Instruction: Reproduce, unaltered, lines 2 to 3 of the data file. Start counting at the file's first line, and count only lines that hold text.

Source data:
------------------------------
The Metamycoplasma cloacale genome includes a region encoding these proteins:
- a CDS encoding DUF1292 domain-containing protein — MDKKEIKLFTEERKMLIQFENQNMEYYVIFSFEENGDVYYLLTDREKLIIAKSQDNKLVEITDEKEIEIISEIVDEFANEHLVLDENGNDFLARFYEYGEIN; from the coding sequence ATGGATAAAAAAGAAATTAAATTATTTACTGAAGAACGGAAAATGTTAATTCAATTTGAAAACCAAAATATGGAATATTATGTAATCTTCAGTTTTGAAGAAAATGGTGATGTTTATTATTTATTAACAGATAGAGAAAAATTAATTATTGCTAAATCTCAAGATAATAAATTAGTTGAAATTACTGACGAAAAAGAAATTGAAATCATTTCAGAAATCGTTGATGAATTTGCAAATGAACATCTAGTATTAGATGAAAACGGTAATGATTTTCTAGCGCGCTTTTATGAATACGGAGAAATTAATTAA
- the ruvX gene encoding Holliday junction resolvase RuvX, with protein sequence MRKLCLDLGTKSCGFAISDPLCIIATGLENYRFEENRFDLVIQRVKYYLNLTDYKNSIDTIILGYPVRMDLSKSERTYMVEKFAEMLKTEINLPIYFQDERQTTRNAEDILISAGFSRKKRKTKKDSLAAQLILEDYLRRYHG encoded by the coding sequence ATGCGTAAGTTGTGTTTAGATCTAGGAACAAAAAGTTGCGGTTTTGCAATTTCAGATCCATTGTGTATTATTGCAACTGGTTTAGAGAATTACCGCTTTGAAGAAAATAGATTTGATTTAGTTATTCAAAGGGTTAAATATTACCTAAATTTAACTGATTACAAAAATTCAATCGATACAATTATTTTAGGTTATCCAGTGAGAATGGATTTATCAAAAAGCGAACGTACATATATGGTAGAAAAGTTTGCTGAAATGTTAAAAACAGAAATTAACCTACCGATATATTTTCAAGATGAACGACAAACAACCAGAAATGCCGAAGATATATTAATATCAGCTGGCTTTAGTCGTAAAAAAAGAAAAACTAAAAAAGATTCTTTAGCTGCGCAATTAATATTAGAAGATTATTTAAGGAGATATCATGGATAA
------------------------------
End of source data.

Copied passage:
- a CDS encoding DUF1292 domain-containing protein — MDKKEIKLFTEERKMLIQFENQNMEYYVIFSFEENGDVYYLLTDREKLIIAKSQDNKLVEITDEKEIEIISEIVDEFANEHLVLDENGNDFLARFYEYGEIN; from the coding sequence ATGGATAAAAAAGAAATTAAATTATTTACTGAAGAACGGAAAATGTTAATTCAATTTGAAAACCAAAATATGGAATATTATGTAATCTTCAGTTTTGAAGAAAATGGTGATGTTTATTATTTATTAACAGATAGAGAAAAATTAATTATTGCTAAATCTCAAGATAATAAATTAGTTGAAATTACTGACGAAAAAGAAATTGAAATCATTTCAGAAATCGTTGATGAATTTGCAAATGAACATCTAGTATTAGATGAAAACGGTAATGATTTTCTAGCGCGCTTTTATGAATACGGAGAAATTAATTAA
- the ruvX gene encoding Holliday junction resolvase RuvX, with protein sequence MRKLCLDLGTKSCGFAISDPLCIIATGLENYRFEENRFDLVIQRVKYYLNLTDYKNSIDTIILGYPVRMDLSKSERTYMVEKFAEMLKTEINLPIYFQDERQTTRNAEDILISAGFSRKKRKTKKDSLAAQLILEDYLRRYHG encoded by the coding sequence ATGCGTAAGTTGTGTTTAGATCTAGGAACAAAAAGTTGCGGTTTTGCAATTTCAGATCCATTGTGTATTATTGCAACTGGTTTAGAGAATTACCGCTTTGAAGAAAATAGATTTGATTTAGTTATTCAAAGGGTTAAATATTACCTAAATTTAACTGATTACAAAAATTCAATCGATACAATTATTTTAGGTTATCCAGTGAGAATGGATTTATCAAAAAGCGAACGTACATATATGGTAGAAAAGTTTGCTGAAATGTTAAAAACAGAAATTAACCTACCGATATATTTTCAAGATGAACGACAAACAACCAGAAATGCCGAAGATATATTAATATCAGCTGGCTTTAGTCGTAAAAAAAGAAAAACTAAAAAAGATTCTTTAGCTGCGCAATTAATATTAGAAGATTATTTAAGGAGATATCATGGATAA